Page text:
Paleonet: PALAEOWORLD Volume 28, Issue 4 (Virtual Palaeontology Special Issue), 2019 is published

Palaeoworld Editorial Office palaeoworld at
Mon Dec 2 02:42:55 UTC 2019

Dear Colleagues,
With this message, we would like to let you know that our journal PALAEOWORLD can now be accessed on ScienceDirect:
Volume 28, Issue 4, 2019 is published
Virtual Palaeontology: when fossils reconstructed by X-ray tomography
Edited by Zong-Jun Yin, Jing Lu
Virtual Palaeontology: when fossils illuminated by X-ray
Zong-Jun Yin, Jing Lu
Research Papers
Middle Triassic conodont apparatus architecture revealed by synchrotron X-ray microtomography
The circulatory system of Galeaspida (Vertebrata; stem-Gnathostomata) revealed by synchrotron X-ray tomographic microscopy
Cellular preservation of excysting developmental stages of new eukaryotes from the early Ediacaran Weng’an Biota
Tubular microfossils from the Ediacaran Weng’an Biota (Doushantuo Formation, South China) are not early animals
New insights for ancient foraminifera through 3D visuals of fusulinids
A marattialean fern, Scolecopteris libera n. sp., from the Asselian (Permian) of Inner Mongolia, China
First record of marine gastropods (wentletraps) from mid-Cretaceous Burmese amber
Tomographic reconstructions of crab burrows from deltaic tidal flat: Contribution to palaeoecology of decapod trace fossils in coastal settings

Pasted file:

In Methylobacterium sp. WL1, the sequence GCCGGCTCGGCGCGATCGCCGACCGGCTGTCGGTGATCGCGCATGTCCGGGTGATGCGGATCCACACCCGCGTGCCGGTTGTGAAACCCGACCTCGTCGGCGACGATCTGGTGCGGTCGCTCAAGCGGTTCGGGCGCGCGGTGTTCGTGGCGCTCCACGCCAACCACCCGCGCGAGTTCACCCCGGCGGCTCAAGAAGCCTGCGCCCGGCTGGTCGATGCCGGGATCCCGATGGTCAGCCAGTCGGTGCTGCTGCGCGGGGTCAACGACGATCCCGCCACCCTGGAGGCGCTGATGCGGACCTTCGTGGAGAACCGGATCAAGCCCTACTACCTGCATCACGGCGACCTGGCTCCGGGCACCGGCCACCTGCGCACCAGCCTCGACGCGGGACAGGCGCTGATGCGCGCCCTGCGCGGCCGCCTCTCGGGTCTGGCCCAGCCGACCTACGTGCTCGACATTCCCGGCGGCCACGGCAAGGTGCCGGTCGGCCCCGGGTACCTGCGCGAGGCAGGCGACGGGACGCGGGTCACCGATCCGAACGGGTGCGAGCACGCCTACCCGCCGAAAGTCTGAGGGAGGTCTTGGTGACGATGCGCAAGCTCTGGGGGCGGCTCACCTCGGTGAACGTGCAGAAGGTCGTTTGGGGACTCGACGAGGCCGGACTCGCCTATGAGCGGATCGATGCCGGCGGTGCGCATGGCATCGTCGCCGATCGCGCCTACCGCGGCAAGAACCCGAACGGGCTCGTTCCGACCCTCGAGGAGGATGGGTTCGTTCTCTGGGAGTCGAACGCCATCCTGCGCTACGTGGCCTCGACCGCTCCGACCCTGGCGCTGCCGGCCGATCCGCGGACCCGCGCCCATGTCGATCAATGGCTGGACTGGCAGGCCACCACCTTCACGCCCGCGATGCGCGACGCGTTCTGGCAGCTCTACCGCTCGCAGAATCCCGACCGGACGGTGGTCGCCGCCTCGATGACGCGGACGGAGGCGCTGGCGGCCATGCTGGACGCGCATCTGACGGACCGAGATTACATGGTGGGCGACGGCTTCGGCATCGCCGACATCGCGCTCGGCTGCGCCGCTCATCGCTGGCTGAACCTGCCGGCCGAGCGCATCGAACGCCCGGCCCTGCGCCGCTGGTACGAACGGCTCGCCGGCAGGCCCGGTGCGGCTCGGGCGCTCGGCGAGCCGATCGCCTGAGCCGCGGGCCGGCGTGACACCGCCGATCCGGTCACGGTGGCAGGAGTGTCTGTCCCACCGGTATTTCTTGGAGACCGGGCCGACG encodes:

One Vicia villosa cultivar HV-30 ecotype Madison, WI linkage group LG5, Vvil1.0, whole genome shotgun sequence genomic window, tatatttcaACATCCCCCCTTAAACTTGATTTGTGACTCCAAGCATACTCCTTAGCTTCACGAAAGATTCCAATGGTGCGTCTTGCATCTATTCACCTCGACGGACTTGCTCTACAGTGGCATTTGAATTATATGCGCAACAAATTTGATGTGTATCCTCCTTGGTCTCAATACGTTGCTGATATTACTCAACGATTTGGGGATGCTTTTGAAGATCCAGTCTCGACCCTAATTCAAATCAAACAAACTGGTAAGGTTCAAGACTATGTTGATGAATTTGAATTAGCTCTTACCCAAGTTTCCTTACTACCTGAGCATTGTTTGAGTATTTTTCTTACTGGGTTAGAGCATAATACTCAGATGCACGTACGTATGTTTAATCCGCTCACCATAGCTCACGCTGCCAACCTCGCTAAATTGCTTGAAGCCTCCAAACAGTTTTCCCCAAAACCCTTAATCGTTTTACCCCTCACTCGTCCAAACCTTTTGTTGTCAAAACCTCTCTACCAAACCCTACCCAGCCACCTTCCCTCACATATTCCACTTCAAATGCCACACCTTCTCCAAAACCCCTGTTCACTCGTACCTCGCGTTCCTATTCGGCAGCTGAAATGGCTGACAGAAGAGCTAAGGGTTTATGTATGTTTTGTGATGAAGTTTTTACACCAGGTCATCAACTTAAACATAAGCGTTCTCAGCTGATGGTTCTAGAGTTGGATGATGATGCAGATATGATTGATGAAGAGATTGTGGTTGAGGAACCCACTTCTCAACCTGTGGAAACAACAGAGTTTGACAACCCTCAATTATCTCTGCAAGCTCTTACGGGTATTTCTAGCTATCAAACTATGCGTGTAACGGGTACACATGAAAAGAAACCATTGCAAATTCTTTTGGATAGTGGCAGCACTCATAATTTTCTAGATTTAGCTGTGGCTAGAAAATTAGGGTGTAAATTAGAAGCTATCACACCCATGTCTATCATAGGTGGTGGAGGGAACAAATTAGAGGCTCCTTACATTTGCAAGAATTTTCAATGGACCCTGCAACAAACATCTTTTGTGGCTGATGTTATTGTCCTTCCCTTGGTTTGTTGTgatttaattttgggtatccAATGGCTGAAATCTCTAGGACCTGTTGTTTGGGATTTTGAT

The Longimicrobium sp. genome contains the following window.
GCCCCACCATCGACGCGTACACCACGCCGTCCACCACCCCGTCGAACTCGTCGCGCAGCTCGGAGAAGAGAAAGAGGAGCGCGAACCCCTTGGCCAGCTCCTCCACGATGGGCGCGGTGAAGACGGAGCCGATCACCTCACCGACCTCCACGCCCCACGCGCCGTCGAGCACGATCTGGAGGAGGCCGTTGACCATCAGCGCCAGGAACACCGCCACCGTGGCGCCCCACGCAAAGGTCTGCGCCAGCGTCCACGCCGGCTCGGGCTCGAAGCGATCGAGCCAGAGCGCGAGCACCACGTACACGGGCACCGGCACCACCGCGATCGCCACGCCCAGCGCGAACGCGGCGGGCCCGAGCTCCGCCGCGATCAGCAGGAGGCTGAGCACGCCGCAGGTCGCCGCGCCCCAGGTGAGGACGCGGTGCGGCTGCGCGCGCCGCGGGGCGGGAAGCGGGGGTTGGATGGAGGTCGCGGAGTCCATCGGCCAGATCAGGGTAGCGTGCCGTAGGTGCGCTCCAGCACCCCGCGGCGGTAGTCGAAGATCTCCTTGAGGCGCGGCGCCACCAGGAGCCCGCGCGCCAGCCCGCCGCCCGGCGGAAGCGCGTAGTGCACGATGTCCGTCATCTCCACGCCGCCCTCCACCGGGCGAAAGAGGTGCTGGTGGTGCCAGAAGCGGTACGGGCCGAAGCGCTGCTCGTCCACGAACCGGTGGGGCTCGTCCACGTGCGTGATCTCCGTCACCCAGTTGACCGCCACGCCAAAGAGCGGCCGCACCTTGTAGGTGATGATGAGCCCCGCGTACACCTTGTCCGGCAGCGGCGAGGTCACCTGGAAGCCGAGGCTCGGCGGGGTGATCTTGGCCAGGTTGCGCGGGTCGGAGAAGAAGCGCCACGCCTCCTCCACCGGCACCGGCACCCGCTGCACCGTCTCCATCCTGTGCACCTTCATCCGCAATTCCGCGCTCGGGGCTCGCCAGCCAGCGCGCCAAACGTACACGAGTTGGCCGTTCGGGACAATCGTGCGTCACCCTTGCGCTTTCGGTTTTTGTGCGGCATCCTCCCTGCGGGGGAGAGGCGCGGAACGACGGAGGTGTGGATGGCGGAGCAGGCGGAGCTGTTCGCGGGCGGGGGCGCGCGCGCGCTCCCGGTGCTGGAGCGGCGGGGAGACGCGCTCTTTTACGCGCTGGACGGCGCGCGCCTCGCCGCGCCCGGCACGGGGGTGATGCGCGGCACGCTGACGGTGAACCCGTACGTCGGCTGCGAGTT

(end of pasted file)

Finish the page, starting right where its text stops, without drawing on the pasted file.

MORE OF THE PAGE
High resolution XCT scanning reveals complex morphology of gnathal elements in an Early Devonian arthrodire
The Upper Devonian tetrapodomorph Gogonasus andrewsae from Western Australia: Reconstruction of the shoulder girdle and opercular series using X-ray Micro-Computed Tomography
The postparietal shield of the Pragian dipnomorph Arquatichthys and its implications for the rhipidistian cranial anatomy
The bony labyrinth of Platecarpus (Squamata: Mosasauria) and aquatic adaptations in squamate reptiles
Mass-transfer based modeling to investigate iodine staining effects for enhanced contrast X-ray computed tomography
Letter to the Editor
Striking case of convergence ― Alleged marine gastropods in Cretaceous Burmese amber are terrestrial cyclophoroids. Comment on Yu et al.
Sincerely yours,
PALAEOWORLD Editorial Office
State Key Laboratory of Palaeobiology and Stratigraphy
Nanjing Institute of Geology and Palaeontology, Chinese Academy of Sciences
Beijingdonglu 39, 210008 Nanjing, PR China
Phone: 86-25-83282197
Email: palaeoworld at
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